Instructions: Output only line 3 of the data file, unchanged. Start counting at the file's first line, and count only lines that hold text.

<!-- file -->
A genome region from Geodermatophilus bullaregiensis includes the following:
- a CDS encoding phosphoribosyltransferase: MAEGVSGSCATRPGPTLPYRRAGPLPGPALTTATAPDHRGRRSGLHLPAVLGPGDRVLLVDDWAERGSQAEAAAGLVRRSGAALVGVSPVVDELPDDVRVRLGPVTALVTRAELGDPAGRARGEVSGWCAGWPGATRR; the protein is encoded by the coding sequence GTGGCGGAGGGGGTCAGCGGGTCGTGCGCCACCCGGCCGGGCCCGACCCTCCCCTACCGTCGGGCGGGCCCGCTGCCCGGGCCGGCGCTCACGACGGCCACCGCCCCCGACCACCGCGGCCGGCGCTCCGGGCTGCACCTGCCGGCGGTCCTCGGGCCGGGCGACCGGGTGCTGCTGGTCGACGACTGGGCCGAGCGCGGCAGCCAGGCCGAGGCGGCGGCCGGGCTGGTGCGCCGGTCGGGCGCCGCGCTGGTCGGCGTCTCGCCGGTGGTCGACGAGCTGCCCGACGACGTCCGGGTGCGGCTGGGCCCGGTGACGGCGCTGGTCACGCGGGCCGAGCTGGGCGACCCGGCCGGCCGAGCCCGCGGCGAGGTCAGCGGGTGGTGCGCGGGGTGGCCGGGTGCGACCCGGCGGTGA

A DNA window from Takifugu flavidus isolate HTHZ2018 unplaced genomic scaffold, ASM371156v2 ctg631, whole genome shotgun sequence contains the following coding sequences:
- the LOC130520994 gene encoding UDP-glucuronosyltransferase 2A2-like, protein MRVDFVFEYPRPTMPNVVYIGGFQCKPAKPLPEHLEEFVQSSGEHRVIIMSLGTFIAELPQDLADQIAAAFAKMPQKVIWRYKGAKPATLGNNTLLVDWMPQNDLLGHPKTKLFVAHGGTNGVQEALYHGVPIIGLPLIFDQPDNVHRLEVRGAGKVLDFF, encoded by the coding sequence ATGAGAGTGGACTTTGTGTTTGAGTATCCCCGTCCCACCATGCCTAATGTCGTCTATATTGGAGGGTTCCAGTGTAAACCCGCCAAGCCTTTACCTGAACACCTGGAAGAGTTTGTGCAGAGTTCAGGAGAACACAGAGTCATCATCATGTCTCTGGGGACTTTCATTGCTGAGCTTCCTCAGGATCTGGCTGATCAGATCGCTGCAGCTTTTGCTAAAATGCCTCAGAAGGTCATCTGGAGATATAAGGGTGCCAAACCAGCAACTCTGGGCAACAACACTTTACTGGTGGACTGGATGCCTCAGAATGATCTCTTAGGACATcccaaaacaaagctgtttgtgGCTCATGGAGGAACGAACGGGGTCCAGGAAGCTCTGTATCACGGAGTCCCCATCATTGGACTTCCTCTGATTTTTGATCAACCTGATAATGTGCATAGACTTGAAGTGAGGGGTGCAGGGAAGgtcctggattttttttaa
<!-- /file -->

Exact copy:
A DNA window from Takifugu flavidus isolate HTHZ2018 unplaced genomic scaffold, ASM371156v2 ctg631, whole genome shotgun sequence contains the following coding sequences: